Crucially, a military strike without United Nations authorisation undermines the urgent need for serious, tough diplomacy to end the Syrian war. The US just cancelled a meeting with Russia to talk about negotiations; a couple of months ago, Russia cancelled one. They both must be pushed to meet urgently to arrange and implement an immediate ceasefire and an arms embargo on all sides in Syria.
And finally, what happens the day after? If Syria retaliates against a US missile strike – with an attack on a US warship, or a US base in a neighbouring country, or on US troops in the region, or against Israel … do we really think the US will simply stand back and say “no, this was just a one-time surgical strike, we won’t respond”? What happens when that inevitable response pushes the US closer towards direct full-scale involvement in the Syrian civil war?
The word to Congress now must be – you got the vote. That’s important, because now you can use that vote to say NO to military action.
What should the US do?
First thing, stop this false dichotomy of it’s either military force or nothing. The use of chemical weapons is a war crime, it is indeed what Secretary Kerry called a “moral obscenity”. Whoever used such a weapon should be held accountable. So what do we do about it?
- First, do no harm. Don’t kill more people in the name of enforcing an international norm.
- Recognise that international law requires international enforcement; no one country, not even the most powerful, has the right to act as unilateral cop. Move to support international jurisdiction and enforcement, including calling for a second UN investigation to follow-up the current weapons inspection team, this one to determine who was responsible for the attack.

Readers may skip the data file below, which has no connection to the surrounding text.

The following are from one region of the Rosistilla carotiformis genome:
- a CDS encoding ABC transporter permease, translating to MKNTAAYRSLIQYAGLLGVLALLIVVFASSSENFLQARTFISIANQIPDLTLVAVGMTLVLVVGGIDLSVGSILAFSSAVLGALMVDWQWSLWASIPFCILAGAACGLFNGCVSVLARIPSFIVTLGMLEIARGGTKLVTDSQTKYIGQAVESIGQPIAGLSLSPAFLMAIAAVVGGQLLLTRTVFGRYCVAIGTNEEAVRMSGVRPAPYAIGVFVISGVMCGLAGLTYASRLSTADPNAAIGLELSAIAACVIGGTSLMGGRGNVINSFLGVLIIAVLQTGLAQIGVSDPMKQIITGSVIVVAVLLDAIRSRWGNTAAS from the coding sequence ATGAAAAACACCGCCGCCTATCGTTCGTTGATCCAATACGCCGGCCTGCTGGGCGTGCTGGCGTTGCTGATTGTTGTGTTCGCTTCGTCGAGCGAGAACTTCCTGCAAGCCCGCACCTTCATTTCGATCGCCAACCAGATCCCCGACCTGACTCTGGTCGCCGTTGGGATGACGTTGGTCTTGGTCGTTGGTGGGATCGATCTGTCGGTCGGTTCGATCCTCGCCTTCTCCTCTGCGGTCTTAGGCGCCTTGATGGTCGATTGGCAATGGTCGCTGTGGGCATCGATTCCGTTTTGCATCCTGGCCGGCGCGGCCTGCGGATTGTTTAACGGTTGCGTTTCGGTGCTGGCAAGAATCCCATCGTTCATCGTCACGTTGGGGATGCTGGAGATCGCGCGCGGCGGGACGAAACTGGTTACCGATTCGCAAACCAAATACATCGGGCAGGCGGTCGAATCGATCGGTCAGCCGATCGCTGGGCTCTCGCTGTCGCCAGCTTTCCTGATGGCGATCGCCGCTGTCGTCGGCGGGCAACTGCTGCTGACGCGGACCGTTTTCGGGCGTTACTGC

- Recommend that whoever is found responsible be brought to justice in The Hague at the International Criminal Court, understanding that timing of such indictments might require adjustment to take into account ceasefire negotiations in Syria.
- President Obama can distinguish himself powerfully from his unilateralist predecessor by announcing an immediate campaign not only to get the Senate to ratify the International Criminal Court, but to strengthen the Court and provide it with serious global enforcement capacity.
- Move urgently towards a ceasefire and arms embargo in Syria. Russia must stop, and must push Iran to stop arming and funding the Syrian regime. The US must stop, and must push Saudi Arabia, Qatar, Turkey, Jordan and others to stop arming and funding the opposition, including the extremist elements. That won’t be easy – for Washington it may require telling the Saudis and Qataris that if they don’t stop, we will cancel all existing weapons contracts with those countries. (As my colleague David Wildman has said, why don’t we demand that the Pentagon deal with arms producers the way the Department of Agriculture deals with farmers – pay them not to produce weapons? And then the money can be used to retool their factories to produce solar panels instead of Tomahawk missiles, and the workers stay on the job….)
- Stand against further escalation of the Syrian civil war by voting no on any authorisation for US military strikes.
Phyllis Bennis is a fellow of the Institute for Policy Studies. Her books include Challenging Empire: How People, Governments and the UN Defy US Power, on the legacy of the February 15 protests.